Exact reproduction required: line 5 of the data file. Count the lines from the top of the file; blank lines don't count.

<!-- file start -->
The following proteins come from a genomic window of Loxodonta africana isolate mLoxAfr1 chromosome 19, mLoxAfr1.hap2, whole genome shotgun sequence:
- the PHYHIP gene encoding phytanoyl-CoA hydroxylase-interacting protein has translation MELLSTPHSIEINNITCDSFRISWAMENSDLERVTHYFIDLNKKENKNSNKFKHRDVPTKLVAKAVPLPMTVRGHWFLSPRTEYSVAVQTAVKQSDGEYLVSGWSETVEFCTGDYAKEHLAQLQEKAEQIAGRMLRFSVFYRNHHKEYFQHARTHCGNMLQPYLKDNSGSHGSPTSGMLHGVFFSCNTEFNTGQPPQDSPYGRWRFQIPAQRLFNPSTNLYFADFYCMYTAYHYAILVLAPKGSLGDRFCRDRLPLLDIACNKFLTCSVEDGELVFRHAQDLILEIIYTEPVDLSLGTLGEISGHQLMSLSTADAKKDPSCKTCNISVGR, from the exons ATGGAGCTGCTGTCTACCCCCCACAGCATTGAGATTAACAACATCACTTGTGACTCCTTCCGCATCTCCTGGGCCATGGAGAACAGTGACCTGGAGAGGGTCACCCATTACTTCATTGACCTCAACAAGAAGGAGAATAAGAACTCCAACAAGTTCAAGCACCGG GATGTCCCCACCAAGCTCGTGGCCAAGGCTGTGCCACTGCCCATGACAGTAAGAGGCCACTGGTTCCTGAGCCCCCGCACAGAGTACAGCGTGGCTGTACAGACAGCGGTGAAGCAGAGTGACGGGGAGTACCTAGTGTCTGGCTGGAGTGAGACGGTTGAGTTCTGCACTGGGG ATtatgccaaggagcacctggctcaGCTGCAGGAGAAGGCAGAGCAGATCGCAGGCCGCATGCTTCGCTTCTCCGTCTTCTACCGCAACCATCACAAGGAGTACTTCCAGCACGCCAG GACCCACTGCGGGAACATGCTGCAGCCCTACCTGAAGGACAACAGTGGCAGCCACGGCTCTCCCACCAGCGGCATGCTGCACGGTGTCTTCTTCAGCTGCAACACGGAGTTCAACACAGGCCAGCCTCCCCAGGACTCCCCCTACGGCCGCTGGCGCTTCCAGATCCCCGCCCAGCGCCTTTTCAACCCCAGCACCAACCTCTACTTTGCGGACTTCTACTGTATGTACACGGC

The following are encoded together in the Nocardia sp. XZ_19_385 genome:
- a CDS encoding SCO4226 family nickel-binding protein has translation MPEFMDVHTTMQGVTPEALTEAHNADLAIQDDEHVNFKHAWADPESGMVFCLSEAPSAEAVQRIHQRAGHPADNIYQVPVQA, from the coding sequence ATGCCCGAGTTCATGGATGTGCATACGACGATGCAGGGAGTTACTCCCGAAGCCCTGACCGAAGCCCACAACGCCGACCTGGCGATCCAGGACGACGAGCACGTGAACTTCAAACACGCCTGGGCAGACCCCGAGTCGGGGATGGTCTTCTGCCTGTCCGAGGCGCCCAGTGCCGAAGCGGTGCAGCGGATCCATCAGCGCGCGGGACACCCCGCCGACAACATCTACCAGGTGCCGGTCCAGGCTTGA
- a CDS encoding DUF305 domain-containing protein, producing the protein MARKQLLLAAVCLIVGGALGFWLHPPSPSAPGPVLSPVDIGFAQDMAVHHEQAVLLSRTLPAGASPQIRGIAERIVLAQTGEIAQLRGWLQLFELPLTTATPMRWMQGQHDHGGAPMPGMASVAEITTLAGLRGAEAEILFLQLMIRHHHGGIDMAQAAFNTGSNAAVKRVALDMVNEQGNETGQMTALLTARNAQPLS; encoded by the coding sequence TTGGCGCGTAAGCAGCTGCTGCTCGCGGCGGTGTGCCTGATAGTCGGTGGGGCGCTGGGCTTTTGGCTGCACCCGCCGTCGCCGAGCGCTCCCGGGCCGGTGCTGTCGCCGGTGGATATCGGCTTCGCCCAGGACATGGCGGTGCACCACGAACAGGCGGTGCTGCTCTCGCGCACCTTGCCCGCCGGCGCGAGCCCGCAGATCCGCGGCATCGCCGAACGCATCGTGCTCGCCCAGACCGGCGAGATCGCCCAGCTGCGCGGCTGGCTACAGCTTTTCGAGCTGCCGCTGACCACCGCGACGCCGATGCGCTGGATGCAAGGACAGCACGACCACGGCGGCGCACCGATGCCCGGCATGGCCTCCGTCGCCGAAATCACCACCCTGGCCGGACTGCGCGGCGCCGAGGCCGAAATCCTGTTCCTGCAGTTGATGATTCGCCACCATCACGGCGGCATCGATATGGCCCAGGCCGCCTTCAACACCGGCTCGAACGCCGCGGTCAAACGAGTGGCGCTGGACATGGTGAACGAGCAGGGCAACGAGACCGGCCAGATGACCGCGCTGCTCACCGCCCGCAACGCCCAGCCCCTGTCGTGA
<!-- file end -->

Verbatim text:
- a CDS encoding DUF305 domain-containing protein, producing the protein MARKQLLLAAVCLIVGGALGFWLHPPSPSAPGPVLSPVDIGFAQDMAVHHEQAVLLSRTLPAGASPQIRGIAERIVLAQTGEIAQLRGWLQLFELPLTTATPMRWMQGQHDHGGAPMPGMASVAEITTLAGLRGAEAEILFLQLMIRHHHGGIDMAQAAFNTGSNAAVKRVALDMVNEQGNETGQMTALLTARNAQPLS; encoded by the coding sequence TTGGCGCGTAAGCAGCTGCTGCTCGCGGCGGTGTGCCTGATAGTCGGTGGGGCGCTGGGCTTTTGGCTGCACCCGCCGTCGCCGAGCGCTCCCGGGCCGGTGCTGTCGCCGGTGGATATCGGCTTCGCCCAGGACATGGCGGTGCACCACGAACAGGCGGTGCTGCTCTCGCGCACCTTGCCCGCCGGCGCGAGCCCGCAGATCCGCGGCATCGCCGAACGCATCGTGCTCGCCCAGACCGGCGAGATCGCCCAGCTGCGCGGCTGGCTACAGCTTTTCGAGCTGCCGCTGACCACCGCGACGCCGATGCGCTGGATGCAAGGACAGCACGACCACGGCGGCGCACCGATGCCCGGCATGGCCTCCGTCGCCGAAATCACCACCCTGGCCGGACTGCGCGGCGCCGAGGCCGAAATCCTGTTCCTGCAGTTGATGATTCGCCACCATCACGGCGGCATCGATATGGCCCAGGCCGCCTTCAACACCGGCTCGAACGCCGCGGTCAAACGAGTGGCGCTGGACATGGTGAACGAGCAGGGCAACGAGACCGGCCAGATGACCGCGCTGCTCACCGCCCGCAACGCCCAGCCCCTGTCGTGA